Confections and cakes were piled high on glass platters. Tiny sandwiches with no crusts, scones dripping with melted butter, and five different types of bread completed the spread. A porcelain teapot with a cheerful smattering of pinks and pansies and daisies sat in the very center of the table. The sugar bowl hid behind the bulge in the teapot’s middle, shy, while a smaller version of the teapot stood stiff and tall, proudly bearing the cream.
For a moment, Gwyn’s heart soared. The queen watched her with a patient smile on her face before she rang the silver bell at her elbow to summon a servant.
“You seem to have forgotten the girl’s treat,” the Ruby Queen said, enunciating every word with relish.
The servant bobbed her head and rushed away, her eyes averted.
Gwyn slouched her shoulders. “I thought today I could have something else.”
In all the time she’d been in the Garden—nearly twelve years—she’d never tasted the sandwiches or pastries. Just cold tea and sugared pear.
The queen gave her the bright smile of an adder. “But, my dear, I know how much you must miss your sweet mother. Every girl misses her mother.” She wrinkled her nose as she eyed Gwyn. “The Garden is not a place for children, and I would not want you to be lonely.”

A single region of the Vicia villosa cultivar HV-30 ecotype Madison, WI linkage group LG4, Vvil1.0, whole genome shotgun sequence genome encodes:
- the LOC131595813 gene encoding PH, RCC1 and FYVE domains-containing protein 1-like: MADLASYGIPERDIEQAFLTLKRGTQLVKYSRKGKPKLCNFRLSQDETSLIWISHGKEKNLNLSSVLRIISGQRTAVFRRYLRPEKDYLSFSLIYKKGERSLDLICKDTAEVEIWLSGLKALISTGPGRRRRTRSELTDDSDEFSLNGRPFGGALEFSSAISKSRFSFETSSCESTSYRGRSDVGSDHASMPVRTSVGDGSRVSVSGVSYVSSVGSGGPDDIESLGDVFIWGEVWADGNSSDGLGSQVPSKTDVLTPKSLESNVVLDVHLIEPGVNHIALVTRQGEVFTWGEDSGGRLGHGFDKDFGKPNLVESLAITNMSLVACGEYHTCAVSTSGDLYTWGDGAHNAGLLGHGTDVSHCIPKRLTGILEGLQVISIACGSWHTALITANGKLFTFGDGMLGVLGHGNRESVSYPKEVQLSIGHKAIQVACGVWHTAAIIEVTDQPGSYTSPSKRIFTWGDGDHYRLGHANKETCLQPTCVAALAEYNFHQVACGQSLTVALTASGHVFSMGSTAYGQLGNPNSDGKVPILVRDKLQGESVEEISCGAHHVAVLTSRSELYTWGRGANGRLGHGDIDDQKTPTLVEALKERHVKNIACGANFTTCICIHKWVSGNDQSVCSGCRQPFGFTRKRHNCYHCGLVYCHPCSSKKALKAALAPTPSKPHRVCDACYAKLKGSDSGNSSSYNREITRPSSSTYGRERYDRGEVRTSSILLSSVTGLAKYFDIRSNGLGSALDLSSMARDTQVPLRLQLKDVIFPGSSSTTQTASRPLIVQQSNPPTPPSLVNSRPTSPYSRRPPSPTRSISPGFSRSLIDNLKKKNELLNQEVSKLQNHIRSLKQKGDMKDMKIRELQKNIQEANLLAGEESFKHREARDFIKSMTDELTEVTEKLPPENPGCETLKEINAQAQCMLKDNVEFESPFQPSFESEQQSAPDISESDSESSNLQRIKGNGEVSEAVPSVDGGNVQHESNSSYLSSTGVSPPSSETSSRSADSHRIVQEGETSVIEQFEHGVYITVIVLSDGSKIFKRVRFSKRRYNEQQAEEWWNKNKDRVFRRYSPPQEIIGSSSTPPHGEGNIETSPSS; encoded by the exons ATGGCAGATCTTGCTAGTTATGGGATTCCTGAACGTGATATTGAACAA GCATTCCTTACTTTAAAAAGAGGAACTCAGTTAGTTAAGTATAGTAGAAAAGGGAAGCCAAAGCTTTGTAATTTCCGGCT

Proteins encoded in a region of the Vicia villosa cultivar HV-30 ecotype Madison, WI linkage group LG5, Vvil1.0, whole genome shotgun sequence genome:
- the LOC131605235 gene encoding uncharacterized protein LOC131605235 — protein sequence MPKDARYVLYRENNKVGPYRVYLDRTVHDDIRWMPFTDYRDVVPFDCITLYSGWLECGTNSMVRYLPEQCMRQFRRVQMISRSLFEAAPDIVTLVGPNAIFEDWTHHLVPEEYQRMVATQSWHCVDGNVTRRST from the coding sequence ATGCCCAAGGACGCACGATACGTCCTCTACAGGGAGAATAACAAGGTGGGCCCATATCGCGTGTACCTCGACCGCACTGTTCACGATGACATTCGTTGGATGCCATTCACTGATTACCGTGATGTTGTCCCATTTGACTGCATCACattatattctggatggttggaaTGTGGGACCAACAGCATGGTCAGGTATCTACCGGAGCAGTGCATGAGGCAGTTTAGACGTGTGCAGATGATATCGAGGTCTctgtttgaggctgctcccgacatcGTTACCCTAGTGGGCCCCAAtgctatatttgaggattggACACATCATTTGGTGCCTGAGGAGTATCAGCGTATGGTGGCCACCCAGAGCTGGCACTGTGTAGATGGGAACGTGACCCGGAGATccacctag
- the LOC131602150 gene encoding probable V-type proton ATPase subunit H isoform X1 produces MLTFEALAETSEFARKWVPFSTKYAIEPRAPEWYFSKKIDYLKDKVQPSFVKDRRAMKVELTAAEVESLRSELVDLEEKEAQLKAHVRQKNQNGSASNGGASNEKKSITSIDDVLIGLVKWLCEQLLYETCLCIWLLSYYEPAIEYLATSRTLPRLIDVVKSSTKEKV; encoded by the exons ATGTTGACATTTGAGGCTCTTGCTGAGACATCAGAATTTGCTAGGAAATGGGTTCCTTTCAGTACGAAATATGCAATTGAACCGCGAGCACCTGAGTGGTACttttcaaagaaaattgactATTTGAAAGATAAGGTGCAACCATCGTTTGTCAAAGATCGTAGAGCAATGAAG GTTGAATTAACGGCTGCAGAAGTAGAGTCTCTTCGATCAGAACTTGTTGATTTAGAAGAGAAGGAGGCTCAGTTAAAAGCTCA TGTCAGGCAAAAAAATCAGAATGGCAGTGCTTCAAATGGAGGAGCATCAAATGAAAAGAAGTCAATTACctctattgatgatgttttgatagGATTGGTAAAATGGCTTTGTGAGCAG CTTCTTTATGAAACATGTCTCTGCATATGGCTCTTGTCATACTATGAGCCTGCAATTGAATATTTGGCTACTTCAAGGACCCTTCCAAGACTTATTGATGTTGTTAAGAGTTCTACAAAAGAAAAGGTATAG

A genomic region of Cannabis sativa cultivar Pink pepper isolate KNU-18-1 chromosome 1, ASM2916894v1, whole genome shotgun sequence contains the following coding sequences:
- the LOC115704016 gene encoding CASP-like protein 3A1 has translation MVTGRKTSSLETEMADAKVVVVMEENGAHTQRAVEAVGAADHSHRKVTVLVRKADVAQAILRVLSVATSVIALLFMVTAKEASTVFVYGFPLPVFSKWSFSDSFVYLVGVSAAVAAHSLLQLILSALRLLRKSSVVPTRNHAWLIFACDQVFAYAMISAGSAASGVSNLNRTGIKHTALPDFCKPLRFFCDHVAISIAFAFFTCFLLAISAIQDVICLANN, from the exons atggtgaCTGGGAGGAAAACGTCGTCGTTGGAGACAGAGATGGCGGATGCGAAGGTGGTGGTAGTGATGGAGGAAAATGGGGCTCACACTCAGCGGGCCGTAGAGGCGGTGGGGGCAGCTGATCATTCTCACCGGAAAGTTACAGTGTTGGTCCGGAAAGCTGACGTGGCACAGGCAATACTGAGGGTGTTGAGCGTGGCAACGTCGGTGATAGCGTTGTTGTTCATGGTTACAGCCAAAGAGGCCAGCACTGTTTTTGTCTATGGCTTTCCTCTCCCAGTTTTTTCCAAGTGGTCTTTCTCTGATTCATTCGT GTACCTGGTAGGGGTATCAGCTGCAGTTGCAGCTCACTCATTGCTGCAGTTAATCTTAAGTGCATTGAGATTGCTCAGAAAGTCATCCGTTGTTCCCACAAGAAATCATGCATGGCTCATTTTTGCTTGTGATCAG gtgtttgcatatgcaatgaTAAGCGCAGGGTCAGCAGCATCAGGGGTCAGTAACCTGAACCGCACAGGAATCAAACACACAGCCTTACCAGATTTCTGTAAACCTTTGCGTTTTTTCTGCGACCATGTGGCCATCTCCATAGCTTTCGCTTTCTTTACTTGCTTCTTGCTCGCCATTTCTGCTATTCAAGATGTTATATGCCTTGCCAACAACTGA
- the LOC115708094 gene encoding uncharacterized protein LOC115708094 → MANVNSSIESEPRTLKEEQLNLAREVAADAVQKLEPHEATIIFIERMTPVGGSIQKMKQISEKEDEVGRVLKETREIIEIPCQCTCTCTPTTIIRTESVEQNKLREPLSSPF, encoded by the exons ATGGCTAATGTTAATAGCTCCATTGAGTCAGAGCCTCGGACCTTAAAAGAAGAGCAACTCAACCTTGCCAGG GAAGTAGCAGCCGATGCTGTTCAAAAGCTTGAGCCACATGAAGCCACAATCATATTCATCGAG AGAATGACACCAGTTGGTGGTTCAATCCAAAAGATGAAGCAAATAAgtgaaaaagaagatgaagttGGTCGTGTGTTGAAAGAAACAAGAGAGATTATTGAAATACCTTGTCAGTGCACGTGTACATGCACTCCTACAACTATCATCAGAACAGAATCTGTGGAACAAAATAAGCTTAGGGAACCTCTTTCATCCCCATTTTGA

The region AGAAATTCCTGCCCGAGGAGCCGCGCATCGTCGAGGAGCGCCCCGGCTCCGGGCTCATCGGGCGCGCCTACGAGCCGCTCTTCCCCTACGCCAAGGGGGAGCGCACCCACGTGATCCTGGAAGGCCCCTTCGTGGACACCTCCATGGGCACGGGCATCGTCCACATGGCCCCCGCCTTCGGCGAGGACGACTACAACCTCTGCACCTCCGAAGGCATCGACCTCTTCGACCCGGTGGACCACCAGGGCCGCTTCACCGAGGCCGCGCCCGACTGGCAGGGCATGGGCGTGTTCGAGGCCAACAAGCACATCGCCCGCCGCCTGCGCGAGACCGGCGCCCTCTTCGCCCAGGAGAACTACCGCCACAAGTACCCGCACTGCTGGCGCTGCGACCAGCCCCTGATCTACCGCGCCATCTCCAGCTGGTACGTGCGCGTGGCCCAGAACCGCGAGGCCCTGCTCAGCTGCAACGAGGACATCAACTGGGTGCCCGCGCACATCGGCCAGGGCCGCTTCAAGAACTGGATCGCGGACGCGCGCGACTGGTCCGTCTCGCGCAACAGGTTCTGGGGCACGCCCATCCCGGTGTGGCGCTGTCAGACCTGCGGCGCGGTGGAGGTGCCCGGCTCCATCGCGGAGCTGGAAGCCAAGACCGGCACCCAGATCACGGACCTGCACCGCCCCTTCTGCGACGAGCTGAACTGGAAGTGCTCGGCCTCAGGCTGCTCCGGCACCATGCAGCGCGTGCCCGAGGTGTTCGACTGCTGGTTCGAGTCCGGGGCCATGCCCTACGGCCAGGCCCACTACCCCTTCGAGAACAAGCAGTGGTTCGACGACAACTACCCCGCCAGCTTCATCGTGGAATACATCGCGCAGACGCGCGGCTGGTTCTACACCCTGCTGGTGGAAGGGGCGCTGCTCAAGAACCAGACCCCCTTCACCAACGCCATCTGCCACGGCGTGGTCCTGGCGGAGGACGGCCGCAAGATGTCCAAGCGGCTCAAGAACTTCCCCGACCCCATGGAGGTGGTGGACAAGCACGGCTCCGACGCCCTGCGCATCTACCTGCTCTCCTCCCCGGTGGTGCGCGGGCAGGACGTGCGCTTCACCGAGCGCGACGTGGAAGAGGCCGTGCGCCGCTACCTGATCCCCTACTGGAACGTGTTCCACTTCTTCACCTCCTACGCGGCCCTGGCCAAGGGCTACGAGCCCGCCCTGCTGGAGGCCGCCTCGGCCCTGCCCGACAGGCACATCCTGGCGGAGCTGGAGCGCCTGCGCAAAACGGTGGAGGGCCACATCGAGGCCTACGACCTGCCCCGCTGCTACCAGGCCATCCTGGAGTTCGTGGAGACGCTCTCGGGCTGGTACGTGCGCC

Quick as a wink, the servant returned with a porcelain plate that had scallops along the edges. The pear, peeled and upright, stood in all its disgusting golden glory. What Gwyn could see of its pale yellow fruit beneath the caramel sauce and the freckles of nutmeg and cinnamon, glittered with sugar crystals.
A silver spoon with a bowl the size of the nail on her pinkie nestled against the pear. Waiting for her, as it always did. The Ruby Queen had always derived a special pleasure in making the pear last as long as possible.
Gwyn frowned at the pear as sugar-tinted bile rose up in the back of her throat. “If I could speak to her, I wouldn’t miss her so much.”
“Ah, but that is not the way of things. Your mother and father may only visit you when the moon wanes into nothing but a shadow of a memory. It was a price they agreed to in the beginning. Now. Eat your pear. Remember your mother with fondness.”
Gwyn lifted the spoon and cut off as big a piece of pear as she could manage. If she held her breath and swallowed quickly, she could get the worst of it down before she could taste it.
“The pears were a gift from your mother,” the Ruby Queen began as she always did. She took a dainty sip of tea, hiding the cruel smile she always wore when she spoke of Gwyn’s mother. “A tribute payment for services rendered.”